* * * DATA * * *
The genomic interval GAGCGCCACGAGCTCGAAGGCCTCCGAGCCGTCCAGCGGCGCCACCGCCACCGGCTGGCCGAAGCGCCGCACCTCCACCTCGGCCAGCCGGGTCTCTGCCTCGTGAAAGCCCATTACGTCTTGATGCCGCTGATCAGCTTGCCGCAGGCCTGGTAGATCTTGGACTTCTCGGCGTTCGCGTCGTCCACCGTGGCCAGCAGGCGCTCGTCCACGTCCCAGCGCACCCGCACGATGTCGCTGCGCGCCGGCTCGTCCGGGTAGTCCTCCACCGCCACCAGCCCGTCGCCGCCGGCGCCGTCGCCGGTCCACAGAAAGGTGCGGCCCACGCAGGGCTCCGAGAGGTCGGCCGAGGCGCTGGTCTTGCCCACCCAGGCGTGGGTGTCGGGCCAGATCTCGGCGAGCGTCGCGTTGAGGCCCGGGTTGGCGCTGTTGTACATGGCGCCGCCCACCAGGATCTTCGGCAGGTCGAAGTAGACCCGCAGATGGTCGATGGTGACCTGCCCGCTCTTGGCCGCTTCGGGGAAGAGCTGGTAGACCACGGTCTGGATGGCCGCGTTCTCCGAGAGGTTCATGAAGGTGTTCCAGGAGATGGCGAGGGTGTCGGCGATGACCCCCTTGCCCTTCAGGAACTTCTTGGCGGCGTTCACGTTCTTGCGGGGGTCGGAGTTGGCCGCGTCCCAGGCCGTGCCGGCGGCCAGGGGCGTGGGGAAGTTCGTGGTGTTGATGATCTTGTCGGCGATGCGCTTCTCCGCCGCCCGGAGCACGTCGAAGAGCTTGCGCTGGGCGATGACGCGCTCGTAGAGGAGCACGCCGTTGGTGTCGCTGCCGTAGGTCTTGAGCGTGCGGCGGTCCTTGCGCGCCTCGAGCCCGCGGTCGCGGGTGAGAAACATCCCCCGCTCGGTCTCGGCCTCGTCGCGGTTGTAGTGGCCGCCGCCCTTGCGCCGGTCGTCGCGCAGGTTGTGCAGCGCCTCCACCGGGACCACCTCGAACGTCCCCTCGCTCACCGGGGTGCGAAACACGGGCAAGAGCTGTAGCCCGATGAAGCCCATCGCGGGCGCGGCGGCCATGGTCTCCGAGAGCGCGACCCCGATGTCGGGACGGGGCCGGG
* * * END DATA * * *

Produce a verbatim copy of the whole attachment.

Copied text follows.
The genomic interval GAGCGCCACGAGCTCGAAGGCCTCCGAGCCGTCCAGCGGCGCCACCGCCACCGGCTGGCCGAAGCGCCGCACCTCCACCTCGGCCAGCCGGGTCTCTGCCTCGTGAAAGCCCATTACGTCTTGATGCCGCTGATCAGCTTGCCGCAGGCCTGGTAGATCTTGGACTTCTCGGCGTTCGCGTCGTCCACCGTGGCCAGCAGGCGCTCGTCCACGTCCCAGCGCACCCGCACGATGTCGCTGCGCGCCGGCTCGTCCGGGTAGTCCTCCACCGCCACCAGCCCGTCGCCGCCGGCGCCGTCGCCGGTCCACAGAAAGGTGCGGCCCACGCAGGGCTCCGAGAGGTCGGCCGAGGCGCTGGTCTTGCCCACCCAGGCGTGGGTGTCGGGCCAGATCTCGGCGAGCGTCGCGTTGAGGCCCGGGTTGGCGCTGTTGTACATGGCGCCGCCCACCAGGATCTTCGGCAGGTCGAAGTAGACCCGCAGATGGTCGATGGTGACCTGCCCGCTCTTGGCCGCTTCGGGGAAGAGCTGGTAGACCACGGTCTGGATGGCCGCGTTCTCCGAGAGGTTCATGAAGGTGTTCCAGGAGATGGCGAGGGTGTCGGCGATGACCCCCTTGCCCTTCAGGAACTTCTTGGCGGCGTTCACGTTCTTGCGGGGGTCGGAGTTGGCCGCGTCCCAGGCCGTGCCGGCGGCCAGGGGCGTGGGGAAGTTCGTGGTGTTGATGATCTTGTCGGCGATGCGCTTCTCCGCCGCCCGGAGCACGTCGAAGAGCTTGCGCTGGGCGATGACGCGCTCGTAGAGGAGCACGCCGTTGGTGTCGCTGCCGTAGGTCTTGAGCGTGCGGCGGTCCTTGCGCGCCTCGAGCCCGCGGTCGCGGGTGAGAAACATCCCCCGCTCGGTCTCGGCCTCGTCGCGGTTGTAGTGGCCGCCGCCCTTGCGCCGGTCGTCGCGCAGGTTGTGCAGCGCCTCCACCGGGACCACCTCGAACGTCCCCTCGCTCACCGGGGTGCGAAACACGGGCAAGAGCTGTAGCCCGATGAAGCCCATCGCGGGCGCGGCGGCCATGGTCTCCGAGAGCGCGACCCCGATGTCGGGACGGGGCCGGG